A PennDesign team is working on a project to conserve Taliesin West, a National Historic Landmark located at the desert foothills of the McDowell Mountains in Arizona, as part of a project to preserve the former winter home of Frank Lloyd Wright, one of the most influential American architects of the 20th century.
PennDesign’s Graduate Program in Historic Preservation will partner with the Frank Lloyd Wright Foundation for a five-year research project on Taliesin West, a site that attracts 110,000 visitors annually and is home to the Frank Lloyd Wright Foundation and the School of Architecture at Taliesin. In 1937, Wright built Taliesin West, which served as his winter home until his death in 1959.
As the site underwent changes over time, unique spaces within Taliesin West were altered, the Frank Lloyd Wright Foundation's preservation manager Emily Butler said. The current investigation will help the team understand when changes were made and how different elements from different time periods can be preserved in different ways.
Professor of Architecture and Chair of the Graduate Program in Historic Preservation Frank Matero will be leading the project along with three faculty members: Andrew Fearon, John Hinchman, and Laura Keim, as well as two PennDesign students, Ashley Losco and Mia Maloney.
The project is currently examining the preservation of the garden room and dining room within the building.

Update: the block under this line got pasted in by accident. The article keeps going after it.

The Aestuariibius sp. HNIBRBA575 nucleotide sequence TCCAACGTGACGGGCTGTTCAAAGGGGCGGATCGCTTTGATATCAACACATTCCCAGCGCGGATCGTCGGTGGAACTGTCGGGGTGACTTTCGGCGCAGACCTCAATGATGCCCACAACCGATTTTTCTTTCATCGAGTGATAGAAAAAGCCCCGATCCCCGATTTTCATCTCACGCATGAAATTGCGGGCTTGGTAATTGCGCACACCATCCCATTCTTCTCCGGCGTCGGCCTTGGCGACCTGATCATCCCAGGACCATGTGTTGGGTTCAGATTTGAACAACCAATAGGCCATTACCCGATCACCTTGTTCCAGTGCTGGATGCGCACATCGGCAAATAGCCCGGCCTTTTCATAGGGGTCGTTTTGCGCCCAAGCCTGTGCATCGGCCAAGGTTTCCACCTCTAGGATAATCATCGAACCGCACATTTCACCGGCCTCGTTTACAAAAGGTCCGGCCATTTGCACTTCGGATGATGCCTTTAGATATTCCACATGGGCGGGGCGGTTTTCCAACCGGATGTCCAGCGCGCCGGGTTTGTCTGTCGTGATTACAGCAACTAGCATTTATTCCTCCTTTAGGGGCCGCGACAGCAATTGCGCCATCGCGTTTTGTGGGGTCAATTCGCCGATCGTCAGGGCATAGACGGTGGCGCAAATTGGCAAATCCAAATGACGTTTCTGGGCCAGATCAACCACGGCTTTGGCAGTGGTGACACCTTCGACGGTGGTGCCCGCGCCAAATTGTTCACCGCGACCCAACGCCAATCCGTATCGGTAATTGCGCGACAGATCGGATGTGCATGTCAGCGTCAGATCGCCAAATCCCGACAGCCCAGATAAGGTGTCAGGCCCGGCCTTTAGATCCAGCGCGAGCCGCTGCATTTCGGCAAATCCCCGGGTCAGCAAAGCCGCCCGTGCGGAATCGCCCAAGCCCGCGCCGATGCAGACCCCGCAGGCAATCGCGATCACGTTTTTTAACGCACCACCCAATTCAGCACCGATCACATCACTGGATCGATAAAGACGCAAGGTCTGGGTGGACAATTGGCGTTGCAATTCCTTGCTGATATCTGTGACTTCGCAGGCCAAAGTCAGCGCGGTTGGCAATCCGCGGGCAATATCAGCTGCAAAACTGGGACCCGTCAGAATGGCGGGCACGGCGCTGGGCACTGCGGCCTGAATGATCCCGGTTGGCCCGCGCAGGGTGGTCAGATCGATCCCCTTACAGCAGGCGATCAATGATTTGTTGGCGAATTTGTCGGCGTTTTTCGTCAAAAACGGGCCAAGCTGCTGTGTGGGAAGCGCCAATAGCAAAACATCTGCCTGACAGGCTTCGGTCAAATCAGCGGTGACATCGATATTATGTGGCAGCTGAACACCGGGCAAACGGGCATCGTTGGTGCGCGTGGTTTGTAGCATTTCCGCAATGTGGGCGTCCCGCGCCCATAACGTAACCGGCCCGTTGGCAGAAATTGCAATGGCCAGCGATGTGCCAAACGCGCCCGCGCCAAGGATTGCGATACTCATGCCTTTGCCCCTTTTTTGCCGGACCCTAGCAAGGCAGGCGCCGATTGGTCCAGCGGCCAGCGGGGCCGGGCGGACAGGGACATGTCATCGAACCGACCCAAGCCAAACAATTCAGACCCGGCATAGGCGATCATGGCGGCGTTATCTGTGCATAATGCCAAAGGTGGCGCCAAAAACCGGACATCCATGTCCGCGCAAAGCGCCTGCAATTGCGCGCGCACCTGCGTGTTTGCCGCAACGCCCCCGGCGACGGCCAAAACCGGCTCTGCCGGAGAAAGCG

Matero left Penn on Feb. 7 to visit Taliesin West and emphasized the building’s personal nature. Because the site had been Wright’s winter home and was built and maintained almost entirely by Wright and his apprentices over the last eight decades, many aspects of the building have remained in an individualistic style.
For example, Matero said, the original architecture heavily utilized wood instead of glass due to Wright's personal preferences. The goal moving forward is to hope the conservation aligns with what Wright originally intended, he added.
Losco is currently looking at historical photos and forming a building timeline from 1939 to 2011 to understand how the building has changed, such as when glass was added and what changes were made by Wright’s wife after his death.
Maloney, who is working on preserving the dining room, said she is monitoring the temperature and humidity to understand the degree of deterioration of the wood structure and recommend future treatments.
The harsh desert environment makes the technical conservation challenging since Taliesin West does not look like a typical living site, Matero said. Since the place is also home to the School of Architecture at Taliesin, the presence of full-time residents and workers can complicate the preservation effort, Matero said.
"Taliesin West is not your typical house," Butler said. "We are a living and breathing site."
Losco, who traveled to Taliesin West earlier in January, said she was glad to have real-world exposure and get to work with people in this project.
“I am not just working with theories or working by myself,” Losco said. “I am working with other professionals and I get to see what the real preservation world is like.”
Over the next five years, the team will inspect Taliesin West’s surrounding landscape and conduct additional research on climate change.
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